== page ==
In realizing the ambitions of telehealth, a host of challenges will need to be faced. At this early stage in the development of this field, it remains unclear which conditions and treatments telehealth and mobile apps are effective for. Clinical studies are needed to figure out what works and what does not. In particular, given the growing use of telehealth for mental and behavioral healthcare, the efficacy of telehealth in these settings needs to be rigorously tested. For example, a recent clinical trial found that an intervention using interactive text messages was effective in prompting young adult users of e-cigarettes to stop smoking.

Equity concerns are also of paramount importance. Even in high-income countries, access to a smartphone or computer is not universal, and a recent study found that communities with higher poverty rates reported much lower telehealth utilization. Expansion of high-speed broadband internet access to underserved communities and outreach efforts are needed to ensure that telehealth does not exacerbate health inequities. Audio-only telehealth has been proposed as a back-up option for people without access to or ability to use audio–visual technology.

Patient privacy and data security will also need to be ensured for telehealth to be viable. A recent study found that health apps have inconsistent privacy practices and that a substantial fraction of these apps do not have an explicit privacy policy. The possibility of such fraud was highlighted in June 2020, when there was a data breach at the UK-based telehealth company Babylon Health.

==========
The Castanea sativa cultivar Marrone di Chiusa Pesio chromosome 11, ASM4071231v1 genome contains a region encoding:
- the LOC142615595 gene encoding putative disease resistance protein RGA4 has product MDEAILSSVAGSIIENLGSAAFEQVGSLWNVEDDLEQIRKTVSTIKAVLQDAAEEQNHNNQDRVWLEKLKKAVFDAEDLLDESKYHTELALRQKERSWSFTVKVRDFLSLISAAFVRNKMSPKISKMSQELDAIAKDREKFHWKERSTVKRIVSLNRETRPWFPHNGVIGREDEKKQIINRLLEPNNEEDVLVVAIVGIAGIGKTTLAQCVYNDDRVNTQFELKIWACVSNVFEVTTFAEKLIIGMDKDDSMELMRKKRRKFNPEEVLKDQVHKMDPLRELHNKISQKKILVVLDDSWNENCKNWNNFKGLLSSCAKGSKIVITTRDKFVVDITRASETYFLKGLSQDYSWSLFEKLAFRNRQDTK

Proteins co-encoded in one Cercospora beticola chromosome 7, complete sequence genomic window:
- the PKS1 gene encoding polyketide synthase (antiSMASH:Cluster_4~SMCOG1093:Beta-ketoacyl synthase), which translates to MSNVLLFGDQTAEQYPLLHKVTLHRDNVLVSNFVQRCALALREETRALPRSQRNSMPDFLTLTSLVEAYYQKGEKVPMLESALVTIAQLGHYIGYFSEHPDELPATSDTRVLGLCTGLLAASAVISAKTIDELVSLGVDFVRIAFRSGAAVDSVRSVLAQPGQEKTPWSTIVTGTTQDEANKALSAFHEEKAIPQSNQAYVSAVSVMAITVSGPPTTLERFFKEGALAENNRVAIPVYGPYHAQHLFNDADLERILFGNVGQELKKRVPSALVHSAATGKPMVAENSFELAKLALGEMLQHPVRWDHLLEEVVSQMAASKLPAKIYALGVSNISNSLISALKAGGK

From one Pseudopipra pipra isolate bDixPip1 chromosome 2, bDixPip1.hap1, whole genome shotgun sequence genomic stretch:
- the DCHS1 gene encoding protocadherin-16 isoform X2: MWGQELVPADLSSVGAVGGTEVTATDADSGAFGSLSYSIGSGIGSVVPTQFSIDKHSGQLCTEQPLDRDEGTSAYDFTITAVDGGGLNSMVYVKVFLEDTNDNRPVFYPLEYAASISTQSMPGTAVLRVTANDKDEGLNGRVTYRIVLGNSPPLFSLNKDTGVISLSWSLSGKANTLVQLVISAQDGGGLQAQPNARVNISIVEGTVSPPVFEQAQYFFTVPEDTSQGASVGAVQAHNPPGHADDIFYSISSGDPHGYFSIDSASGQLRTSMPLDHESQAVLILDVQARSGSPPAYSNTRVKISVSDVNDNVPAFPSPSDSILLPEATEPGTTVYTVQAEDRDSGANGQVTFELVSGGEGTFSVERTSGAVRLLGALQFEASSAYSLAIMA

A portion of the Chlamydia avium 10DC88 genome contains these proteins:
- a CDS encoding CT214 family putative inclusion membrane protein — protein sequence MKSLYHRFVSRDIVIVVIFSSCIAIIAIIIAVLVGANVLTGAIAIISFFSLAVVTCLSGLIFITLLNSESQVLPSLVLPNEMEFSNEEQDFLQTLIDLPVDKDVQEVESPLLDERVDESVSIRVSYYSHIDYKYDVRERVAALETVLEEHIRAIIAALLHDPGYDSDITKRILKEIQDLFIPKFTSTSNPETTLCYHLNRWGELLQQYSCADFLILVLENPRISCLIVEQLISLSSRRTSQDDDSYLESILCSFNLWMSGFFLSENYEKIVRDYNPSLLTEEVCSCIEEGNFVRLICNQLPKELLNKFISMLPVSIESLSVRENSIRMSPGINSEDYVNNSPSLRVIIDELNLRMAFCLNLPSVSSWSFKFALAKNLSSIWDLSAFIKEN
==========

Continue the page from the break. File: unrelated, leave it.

In the United States, the measures that were enacted at the beginning of the pandemic to facilitate access to telehealth will expire once the COVID-19 public-health emergency has ended, and federal legislation is needed to ensure that the potential of telehealth is realized. A number of bills are under consideration that have bipartisan support, including the CONNECT for Health Act and the Telehealth Modernization Act, which would permanently remove geographic restrictions on telehealth and expand the types of services that can be provided. These acts do not yet allow doctors to practice telehealth in states in which they are not licensed, a bureaucratic barrier that should also be addressed in this legislation. Another looming debate is whether the government will continue to reimburse telehealth visits at the same rate as that for in-person visits.

By enabling remote access to care for patients regardless of where they are located, telehealth has the potential to push the healthcare system to become more equitable. As the use of telehealth expands, research into telehealth outcomes must keep up to ensure that it is used in ways that help the patient, and measures must be taken to ensure that telehealth contributes to rather than detracts from health equity.

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Telehealth is here to stay. Nat Med 27, 1121 (2021).